Some embodiments described herein include an article of manufacture such as a non-transitory computer-readable medium having computer instructions stored thereon that are executable by a processing device to perform one or more of the operations included in the method 600 of FIG. 6, such as the operations illustrated by blocks 606, 608, 610, 612, and/or 614 in FIG. 6, and/or variations thereof. The non-transitory computer-readable medium and the processing device may be included in the system 300 of FIG. 3, for example.

FIG. 7 is a block diagram illustrating an example computing device 700 that is arranged for analyzing a software program using a symbolic execution based dynamic checker (hereinafter “checker”) 726, in accordance with at least one embodiment described herein. The computing device 700 may be included in or correspond to the system 300 of FIG. 3, for example. In a basic configuration 702, the computing device 700 typically includes one or more processors 704 and a system memory 706. A memory bus 708 may be used for communicating between the processor 704 and the system memory 706.

Depending on the desired configuration, the processor 704 may be of any type including, but not limited to, a microprocessor (UP), a controller, a microcontroller (UC), a central processing unit (CPU), a digital signal processor (DSP), any combination thereof, or other suitable processing device. The processor 704 may include one or more levels of caching, such as a level one cache 710 and a level two cache 712, a processor core 714, and registers 716. An example processor core 714 may include an arithmetic logic unit (ALU), a floating point unit (FPU), a DSP core, or any combination thereof. An example memory controller 718 may also be used with the processor 704, or in some implementations the memory controller 718 may be an internal part of the processor 704.

Depending on the desired configuration, the system memory 706 may be of any type including, but not limited to, volatile memory (such as RAM), non-volatile memory (such as ROM, flash memory, etc.), or any combination thereof. The system memory 706 may include an OS 720, one or more applications 722, and program data 724. The application 722 may include the checker 726 that is arranged to perform one or more of the operations or functions as described herein, including operations for analyzing a software program as described with respect to the method 600 of FIG. 6. The program data 724 may include a test target and check pattern(s) 728. The test target may include a software program that is being analyzed by the checker 726, for instance. The test target and check pattern(s) 728 may be analyzed and/or used as described above to detect errors in the test target. In some embodiments, the application 722 may be arranged to operate with the program data 724 on the OS 720 such that implementations of methods of analyzing a software program such as the method 600 of FIG. 6 may be provided as described herein.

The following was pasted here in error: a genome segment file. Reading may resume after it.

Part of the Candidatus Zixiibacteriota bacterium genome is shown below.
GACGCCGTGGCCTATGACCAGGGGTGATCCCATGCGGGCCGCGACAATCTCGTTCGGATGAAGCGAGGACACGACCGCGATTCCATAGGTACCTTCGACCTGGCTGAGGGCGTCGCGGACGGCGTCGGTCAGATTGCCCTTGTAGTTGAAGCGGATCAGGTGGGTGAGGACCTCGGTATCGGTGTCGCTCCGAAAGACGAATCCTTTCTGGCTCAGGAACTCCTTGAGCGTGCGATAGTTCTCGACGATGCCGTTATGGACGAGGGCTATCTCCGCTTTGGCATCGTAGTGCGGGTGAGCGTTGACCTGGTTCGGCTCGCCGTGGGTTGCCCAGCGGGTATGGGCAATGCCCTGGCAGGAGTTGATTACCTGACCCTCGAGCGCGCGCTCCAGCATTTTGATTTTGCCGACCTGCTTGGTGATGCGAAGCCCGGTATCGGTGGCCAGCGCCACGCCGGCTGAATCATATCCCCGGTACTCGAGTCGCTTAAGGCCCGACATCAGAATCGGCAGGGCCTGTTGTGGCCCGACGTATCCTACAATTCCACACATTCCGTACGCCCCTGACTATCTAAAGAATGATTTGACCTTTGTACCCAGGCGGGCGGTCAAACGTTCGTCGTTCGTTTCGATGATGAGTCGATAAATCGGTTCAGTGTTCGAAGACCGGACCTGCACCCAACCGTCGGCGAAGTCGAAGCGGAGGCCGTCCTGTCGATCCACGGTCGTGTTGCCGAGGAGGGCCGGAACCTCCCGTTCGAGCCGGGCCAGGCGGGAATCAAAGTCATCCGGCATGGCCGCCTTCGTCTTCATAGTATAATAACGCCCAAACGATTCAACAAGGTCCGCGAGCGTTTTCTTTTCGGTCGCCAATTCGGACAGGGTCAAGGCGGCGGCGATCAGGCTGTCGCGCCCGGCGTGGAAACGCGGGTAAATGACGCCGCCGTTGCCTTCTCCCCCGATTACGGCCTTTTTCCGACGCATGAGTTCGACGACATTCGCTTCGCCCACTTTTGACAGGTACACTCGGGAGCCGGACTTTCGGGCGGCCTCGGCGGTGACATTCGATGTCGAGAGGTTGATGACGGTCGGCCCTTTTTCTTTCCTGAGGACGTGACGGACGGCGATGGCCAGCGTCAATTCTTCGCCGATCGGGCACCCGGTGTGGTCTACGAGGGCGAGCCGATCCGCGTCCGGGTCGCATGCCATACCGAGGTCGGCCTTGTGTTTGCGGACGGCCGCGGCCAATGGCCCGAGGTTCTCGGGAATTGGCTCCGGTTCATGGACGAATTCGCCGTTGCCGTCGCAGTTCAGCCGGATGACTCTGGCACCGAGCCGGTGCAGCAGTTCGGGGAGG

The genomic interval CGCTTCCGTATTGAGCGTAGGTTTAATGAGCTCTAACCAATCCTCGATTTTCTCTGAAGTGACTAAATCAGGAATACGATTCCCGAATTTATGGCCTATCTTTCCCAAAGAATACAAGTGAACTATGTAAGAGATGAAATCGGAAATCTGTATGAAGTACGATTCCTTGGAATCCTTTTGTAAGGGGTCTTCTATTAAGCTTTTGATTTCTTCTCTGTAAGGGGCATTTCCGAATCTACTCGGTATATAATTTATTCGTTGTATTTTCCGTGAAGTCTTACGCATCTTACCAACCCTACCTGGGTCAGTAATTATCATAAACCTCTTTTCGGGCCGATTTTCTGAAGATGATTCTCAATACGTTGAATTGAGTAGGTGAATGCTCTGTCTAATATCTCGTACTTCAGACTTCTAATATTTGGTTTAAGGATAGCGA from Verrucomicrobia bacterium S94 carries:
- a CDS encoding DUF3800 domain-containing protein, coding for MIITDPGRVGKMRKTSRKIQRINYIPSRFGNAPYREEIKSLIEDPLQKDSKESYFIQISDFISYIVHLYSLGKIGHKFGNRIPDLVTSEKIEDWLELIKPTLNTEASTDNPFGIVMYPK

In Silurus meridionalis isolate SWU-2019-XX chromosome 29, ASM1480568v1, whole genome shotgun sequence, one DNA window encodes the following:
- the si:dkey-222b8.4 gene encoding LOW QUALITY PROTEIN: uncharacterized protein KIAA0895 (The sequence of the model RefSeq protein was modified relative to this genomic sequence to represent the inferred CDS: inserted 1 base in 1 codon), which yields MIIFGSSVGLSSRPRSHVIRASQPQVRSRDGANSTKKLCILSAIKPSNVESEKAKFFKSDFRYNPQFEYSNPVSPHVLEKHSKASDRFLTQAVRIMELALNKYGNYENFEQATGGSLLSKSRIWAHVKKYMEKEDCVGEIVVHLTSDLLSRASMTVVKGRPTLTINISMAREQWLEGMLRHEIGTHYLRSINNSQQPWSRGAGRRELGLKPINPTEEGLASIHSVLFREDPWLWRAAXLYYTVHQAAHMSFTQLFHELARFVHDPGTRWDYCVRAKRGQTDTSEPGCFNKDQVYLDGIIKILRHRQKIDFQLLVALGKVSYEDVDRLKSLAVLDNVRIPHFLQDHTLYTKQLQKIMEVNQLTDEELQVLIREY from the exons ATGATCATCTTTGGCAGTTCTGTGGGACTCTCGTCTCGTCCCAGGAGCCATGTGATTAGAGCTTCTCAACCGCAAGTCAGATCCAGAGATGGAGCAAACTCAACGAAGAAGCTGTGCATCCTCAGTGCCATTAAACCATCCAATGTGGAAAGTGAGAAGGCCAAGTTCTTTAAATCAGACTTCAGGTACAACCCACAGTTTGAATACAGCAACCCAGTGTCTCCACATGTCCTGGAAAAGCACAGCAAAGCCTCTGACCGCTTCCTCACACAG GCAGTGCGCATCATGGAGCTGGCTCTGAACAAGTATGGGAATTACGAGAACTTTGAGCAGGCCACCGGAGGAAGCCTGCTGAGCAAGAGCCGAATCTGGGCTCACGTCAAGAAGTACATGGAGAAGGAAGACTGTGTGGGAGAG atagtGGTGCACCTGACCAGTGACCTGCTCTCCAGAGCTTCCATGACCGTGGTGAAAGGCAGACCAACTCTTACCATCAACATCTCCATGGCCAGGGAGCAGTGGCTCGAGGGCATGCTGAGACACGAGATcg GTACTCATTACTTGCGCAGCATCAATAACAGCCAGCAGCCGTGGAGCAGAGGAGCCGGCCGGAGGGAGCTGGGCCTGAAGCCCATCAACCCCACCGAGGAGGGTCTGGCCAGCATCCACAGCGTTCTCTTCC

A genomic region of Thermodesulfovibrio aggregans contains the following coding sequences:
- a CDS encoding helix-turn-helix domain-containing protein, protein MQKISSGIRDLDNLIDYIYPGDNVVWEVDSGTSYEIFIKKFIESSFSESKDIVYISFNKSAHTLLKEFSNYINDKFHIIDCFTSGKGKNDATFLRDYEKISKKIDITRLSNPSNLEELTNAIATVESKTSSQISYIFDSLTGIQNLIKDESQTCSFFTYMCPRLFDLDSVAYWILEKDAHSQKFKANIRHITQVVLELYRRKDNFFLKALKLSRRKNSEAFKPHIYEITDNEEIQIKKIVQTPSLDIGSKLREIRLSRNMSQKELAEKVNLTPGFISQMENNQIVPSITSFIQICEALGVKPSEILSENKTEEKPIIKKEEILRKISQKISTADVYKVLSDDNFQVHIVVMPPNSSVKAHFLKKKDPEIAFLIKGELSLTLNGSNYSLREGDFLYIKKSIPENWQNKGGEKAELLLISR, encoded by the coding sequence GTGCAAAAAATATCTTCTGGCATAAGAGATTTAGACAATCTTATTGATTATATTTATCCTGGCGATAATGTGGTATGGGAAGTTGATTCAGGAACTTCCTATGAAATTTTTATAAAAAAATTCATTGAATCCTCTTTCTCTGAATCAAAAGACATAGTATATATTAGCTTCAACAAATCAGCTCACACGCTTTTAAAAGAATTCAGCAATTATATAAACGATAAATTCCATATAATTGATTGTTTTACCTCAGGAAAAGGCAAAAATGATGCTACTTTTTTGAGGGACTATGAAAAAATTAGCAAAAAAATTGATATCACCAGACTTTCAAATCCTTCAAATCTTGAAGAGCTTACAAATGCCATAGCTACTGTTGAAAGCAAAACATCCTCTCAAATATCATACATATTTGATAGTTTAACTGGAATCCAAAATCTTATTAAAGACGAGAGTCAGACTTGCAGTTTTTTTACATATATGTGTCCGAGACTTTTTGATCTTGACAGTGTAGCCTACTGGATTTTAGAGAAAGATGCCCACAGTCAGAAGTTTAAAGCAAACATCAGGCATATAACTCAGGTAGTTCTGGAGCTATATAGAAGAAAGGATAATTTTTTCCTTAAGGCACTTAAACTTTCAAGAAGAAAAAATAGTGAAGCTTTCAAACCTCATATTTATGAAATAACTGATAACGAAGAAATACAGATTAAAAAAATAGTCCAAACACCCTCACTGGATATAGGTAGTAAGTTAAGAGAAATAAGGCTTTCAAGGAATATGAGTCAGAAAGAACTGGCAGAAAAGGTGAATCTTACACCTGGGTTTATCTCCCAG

The computing device 700 may have additional features or functionality, and additional interfaces to facilitate communications between the basic configuration 702 and other devices and interfaces. For example, a bus/interface controller 730 may be used to facilitate communications between the basic configuration 702 and one or more data storage devices 732 via a storage interface bus 734. The data storage devices 732 may be removable storage devices 736, non-removable storage devices 738, or a combination thereof. Examples of removable storage and non-removable storage devices include magnetic disk devices such as flexible disk drives and hard-disk drives (HDD), optical disk drives such as compact disk (CD) drives or digital versatile disk (DVD) drives, solid state drives (SSD), and tape drives to name a few. Example computer storage media may include volatile and non-volatile, removable and non-removable media implemented in any method or technology for storage of information, such as computer-readable instructions, data structures, program modules, or other data.

The system memory 706, removable storage devices 736 and non-removable storage devices 738 are examples of non-transitory computer-readable media. Non-transitory computer-readable media include, but are not limited to, RAM, ROM, EEPROM, flash memory or other memory technology, CD-ROM, digital versatile disks (DVD) or other optical storage, magnetic cassettes, magnetic tape, magnetic disk storage or other magnetic storage devices, or any other non-transitory medium which may be used to store the desired information and which may be accessed by the computing device 700. Any such non-transitory computer-readable media may be part of the computing device 700.

The computing device 700 may also include an interface bus 740 for facilitating communication from various interface devices (e.g., output devices 742, peripheral interfaces 744, and communication devices 746) to the basic configuration 702 via the bus/interface controller 730. Example output devices 742 include a graphics processing unit 748 and an audio processing unit 750, which may be configured to communicate to various external devices such as a display or speakers via one or more A/V ports 752. Example peripheral interfaces 744 include a serial interface controller 754 or a parallel interface controller 756, which may be configured to communicate with external devices such as input devices (e.g., keyboard, mouse, pen, voice input device, touch input device, etc.) or other peripheral devices (e.g., printer, scanner, etc.) via one or more I/O ports 758. An example communication device 746 includes a network controller 760, which may be arranged to facilitate communications with one or more other computing devices 762 over a network communication link via one or more communication ports 764.